Two Somali terror suspects detained at the high-security US camp for enemy combatants at Guantanamo Bay in Cuba have been cleared for release, but remain in search of a suitable new home. Mohammed Hussein Abdullah and his son-in-law, Mohammed Suleyman Barre, were arrested in Pakistan, where they had refugee status, shortly after the September 11, 2001 attacks on New York and Washington. They are no longer under suspicion, but US authorities have delayed their release. One of them will meet with an attorney next week to try to determine where they want to go. It will be the prisoner’s first contact with the outside world in almost six years. Human Rights Watch director of terrorism and counter-terrorism Joanne Mariner says there is concern about returning them to Somalia’s breakaway region of Somaliland, where the two detainees have relatives.
“The government would send him home, except that Somalia is not really a place you can send people home to, and there should really be efforts made to resettle them either in Europe or back in Pakistan or in other countries,” she pointed out.
Somaliland declared its political independence from the Somali Republic in 1991, but has failed to win diplomatic recognition from any single country or international organization. Some reports say that this lack of recognition is delaying the two men’s release. However, Mariner says she thinks the long-running battles between Somalia’s Islamist rebels and the transitional government backed by Ethiopian troops, has been the main complicating factor.
“I don’t know if the Somali government is willing to take them, but Somalia is obviously a place we should not be returning them to right now. It’s in the middle of an armed conflict, and the two who were picked up in Pakistan actually have mandate refugee status, so they’re not supposed to be returned to Somalia,” she noted.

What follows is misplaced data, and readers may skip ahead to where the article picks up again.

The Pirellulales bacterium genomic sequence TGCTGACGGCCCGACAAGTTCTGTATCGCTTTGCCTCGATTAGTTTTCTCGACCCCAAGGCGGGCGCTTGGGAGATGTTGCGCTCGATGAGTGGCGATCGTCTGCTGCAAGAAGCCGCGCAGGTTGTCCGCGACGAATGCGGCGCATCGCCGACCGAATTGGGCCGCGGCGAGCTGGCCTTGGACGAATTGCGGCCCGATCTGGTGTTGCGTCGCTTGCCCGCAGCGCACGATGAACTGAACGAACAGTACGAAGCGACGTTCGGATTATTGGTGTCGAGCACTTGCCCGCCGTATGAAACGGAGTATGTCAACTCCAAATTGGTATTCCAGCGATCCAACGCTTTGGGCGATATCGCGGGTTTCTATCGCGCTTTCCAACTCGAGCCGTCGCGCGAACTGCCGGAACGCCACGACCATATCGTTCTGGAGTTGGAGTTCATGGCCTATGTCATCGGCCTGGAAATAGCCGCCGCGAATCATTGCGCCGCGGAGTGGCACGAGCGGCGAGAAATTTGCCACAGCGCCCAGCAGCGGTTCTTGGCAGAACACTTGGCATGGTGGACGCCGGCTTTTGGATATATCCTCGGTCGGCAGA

As many as four US-held detainees at Guantanamo prison have Somali origin. But Mariner says the other two, Gouled Hassan Dourad, arrested in 2004 and set to Guantanamo two years later, and Abdullahi Sudi Arale, who arrived there last year, are not likely to be released soon.
“One of them (Goulad) was among the 14 so-called high value detainees who had been in CIA custody, so I would say the odds are good that he is going to be charged at some point and prosecuted, either before a military commission or before a federal court if they are brought to the US and prosecuted in federal court. I believe that Goulad Hassan is accused of casing a US base in Djibouti for a possible attack, and he’s accused of association with Al-Qaida. There hasn’t been much at all said about the fourth detainee, Abdullahi Arale, but at any rate, I am also dubious whether he’ll be released any time soon. It’s possible that he was in CIA custody prior to coming to Guantanamo, yet the CIA hasn’t acknowledged it,” she said.
Mariner says her organization Human Rights Watch takes a position that the US government should shut down Guantanamo and offenders suspected of serious crimes should be brought to the United States for trial. She says the Bush administration has been prodded to do so by US legislators, officials within the administration, foreign leaders, and other human rights critics. Mariner says such a move is highly unlikely in 2008, a US election year, but will most likely be decided by the next US president. All three of the current leading candidates, Senators Clinton, Obama, and McCain, have said repeatedly on the record that they would close Guantanamo.